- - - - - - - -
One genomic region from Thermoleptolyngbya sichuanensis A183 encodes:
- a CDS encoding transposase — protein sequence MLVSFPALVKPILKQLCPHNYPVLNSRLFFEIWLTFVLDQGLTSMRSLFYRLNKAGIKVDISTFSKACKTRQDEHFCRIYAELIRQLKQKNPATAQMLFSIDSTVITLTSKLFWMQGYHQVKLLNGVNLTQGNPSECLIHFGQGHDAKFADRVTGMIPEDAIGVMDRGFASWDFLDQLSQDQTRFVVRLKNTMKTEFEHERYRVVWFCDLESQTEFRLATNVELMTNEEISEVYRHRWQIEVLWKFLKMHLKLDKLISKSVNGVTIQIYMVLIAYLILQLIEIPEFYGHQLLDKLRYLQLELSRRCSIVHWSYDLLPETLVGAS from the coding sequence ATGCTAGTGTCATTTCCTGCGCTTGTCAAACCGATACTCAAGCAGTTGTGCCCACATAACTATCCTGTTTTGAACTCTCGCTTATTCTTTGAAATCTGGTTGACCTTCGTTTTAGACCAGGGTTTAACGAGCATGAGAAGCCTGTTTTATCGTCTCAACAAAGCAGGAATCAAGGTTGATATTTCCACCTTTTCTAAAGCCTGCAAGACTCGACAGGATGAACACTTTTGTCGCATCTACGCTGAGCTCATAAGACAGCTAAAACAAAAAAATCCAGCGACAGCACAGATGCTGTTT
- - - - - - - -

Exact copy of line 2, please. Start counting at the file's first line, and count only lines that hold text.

- a CDS encoding transposase — protein sequence MLVSFPALVKPILKQLCPHNYPVLNSRLFFEIWLTFVLDQGLTSMRSLFYRLNKAGIKVDISTFSKACKTRQDEHFCRIYAELIRQLKQKNPATAQMLFSIDSTVITLTSKLFWMQGYHQVKLLNGVNLTQGNPSECLIHFGQGHDAKFADRVTGMIPEDAIGVMDRGFASWDFLDQLSQDQTRFVVRLKNTMKTEFEHERYRVVWFCDLESQTEFRLATNVELMTNEEISEVYRHRWQIEVLWKFLKMHLKLDKLISKSVNGVTIQIYMVLIAYLILQLIEIPEFYGHQLLDKLRYLQLELSRRCSIVHWSYDLLPETLVGAS from the coding sequence ATGCTAGTGTCATTTCCTGCGCTTGTCAAACCGATACTCAAGCAGTTGTGCCCACATAACTATCCTGTTTTGAACTCTCGCTTATTCTTTGAAATCTGGTTGACCTTCGTTTTAGACCAGGGTTTAACGAGCATGAGAAGCCTGTTTTATCGTCTCAACAAAGCAGGAATCAAGGTTGATATTTCCACCTTTTCTAAAGCCTGCAAGACTCGACAGGATGAACACTTTTGTCGCATCTACGCTGAGCTCATAAGACAGCTAAAACAAAAAAATCCAGCGACAGCACAGATGCTGTTT